HANAPEPE — Four victims of Monday’s plane crash at the Port Allen Airport have been identified by friends and family.
Enzo Amitrano, Wayne Rose, and brothers Marshall and Phillip Cabe died in the accident. The pilot has not been identified.
Rose, 27, and Amitrano, 43, were skydiving instructors at Skydive Kauai. It is believed the men were tandem jumping with Marshall and Phillip Cabe, from Oklahoma, when the single-engine Cessna 182H crashed and burned about 9:30 a.m.
Since the crash, friends and family members have taken to social media to offer condolences and remember their loved ones.
Autumn Rose, Wayne Rose’s twin sister, was one of them.
“My twin brother was my hero. He was kind, genuine, smart, funny, fearless, and full of life and love. He chased his dreams and never settled for an ordinary life, and he encouraged everyone around him to do the same,” she said on Facebook. “Blue skies, fly free, brother, you handsome devil. I love you more than words could ever convey and I’ll carry you with me and make you proud every single day I’m blessed to walk the Earth.”
Rose said her brother was her rock.
“(He was) always there to support me in a way only a brother, and I suspect only a twin brother, can,” she said. “But then again, I think he did that for everyone he cared about. Each and every one of us was beyond blessed to know and love him.”
David Schmidt, who worked with Amitrano at the Bristol Renaissance Faire in Wisconsin, said in a Facebook post Amitrano was a gift to all who knew him.
“(He was) an amazingly gifted comic and a laid back, amazingly positive human being who I never heard a harsh word for anyone from,” he said. “More times than I can count, when my personal life was rough I asked myself “What would Enzo do?” He’d brush it off, and go out and make some people laugh. And I tried to do the same.”
Bill Freeze, who visited Kauai from Utah in February, met both men when he and his daughter went skydiving for their shared Leap Year birthdays. Amitrano and Rose were their instructors.
Freeze jumped twice with Amitrano, who had been skydiving for 20 years.
“I had trust in Enzo. He knew everything about the sport and Kauai,” Freeze said. “As others will tell you, skydiving can be scary and both of these men knew how to put you at ease by describing things as the plane climbed to 10,000 feet.
Freeze’s daughters, Amy and Camille, both jumped with Rose, who had been skydiving for about 10 years.
“I will always remember the smiles and laughs of these two guys,” Freeze said. “They loved life and I believe experienced it to the fullest every day by giving people thrills and memories that they would never forget.”
The Cabe brothers were recent graduates from Cameron University, in Lawton, Oklahoma. Marshall graduated fall 2015, while Phillip graduated spring 2016, said Elijay Morlett, a high school friend of Phillip, and a fellow member of the Sigma Tau Gamma fraternity.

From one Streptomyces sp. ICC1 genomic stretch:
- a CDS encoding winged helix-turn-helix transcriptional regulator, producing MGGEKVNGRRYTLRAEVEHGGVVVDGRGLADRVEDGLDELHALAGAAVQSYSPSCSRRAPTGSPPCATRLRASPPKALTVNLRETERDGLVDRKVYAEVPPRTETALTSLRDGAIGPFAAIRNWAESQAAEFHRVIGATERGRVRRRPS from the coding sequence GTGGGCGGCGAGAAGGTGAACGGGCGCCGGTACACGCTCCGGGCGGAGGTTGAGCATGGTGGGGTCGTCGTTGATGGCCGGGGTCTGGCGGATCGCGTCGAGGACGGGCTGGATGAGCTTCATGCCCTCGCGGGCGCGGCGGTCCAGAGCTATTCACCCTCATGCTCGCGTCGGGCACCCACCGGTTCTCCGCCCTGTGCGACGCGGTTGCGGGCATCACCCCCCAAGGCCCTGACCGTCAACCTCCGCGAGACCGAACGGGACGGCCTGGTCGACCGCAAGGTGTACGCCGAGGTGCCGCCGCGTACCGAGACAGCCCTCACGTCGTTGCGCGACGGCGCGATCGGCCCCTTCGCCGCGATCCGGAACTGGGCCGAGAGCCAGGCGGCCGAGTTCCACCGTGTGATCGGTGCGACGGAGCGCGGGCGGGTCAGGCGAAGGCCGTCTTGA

“Marshall and Phillip were great men and outstanding fraternity brothers,” Morlett wrote to The Garden Island Tuesday. “They both would go out of their way to help others and were such positive individuals in so many lives.”
Aaron Walker, one of Marshall’s pledge brothers, said he was lively, charismatic, a jester and caring.
“He was the life of the party. He was good at every sport I seen him play. Soccer was his favorite, but we often played basketball together or ran football routes,” Walker said. “He has an incredible amount of determination and devotion. He was never scared to do anything or try anything new.”
Keysha Wilson, who was close with Phillip, will miss his contagious laugh and his down-to-Earth personality.
“He stood up for what he believed in and dreamed big,” Wilson said. “He left a positive impact on everyone with whom he crossed paths.”
Wilson added the brothers were a strong team.
“They both lit up a room whenever they walked in,” she said. “Their brotherly love was beautiful.”
A GoFundMe account has been started to help the family for funeral expenses. As of Tuesday afternoon, 40 people had donated $3,050.
An investigation by The National Transportation Safety Board and FAA continues into the cause of the crash. On Tuesday, investigators were reviewing records and the burned wreckage of the plane.
A witness said that shortly after the plane took off, the plane’s engine seemed to quit and catch fire. The plane appeared to be turning back when it went straight down and exploded as it hit the ground.
As of Tuesday, there were no records of accidents for the owner of the skydiving plane, which is registered under the name D&J Air Adventures. There also are no reports of enforcement actions against David Timko, the owner of Skydive Kauai.
The Associated Press contributed to this report.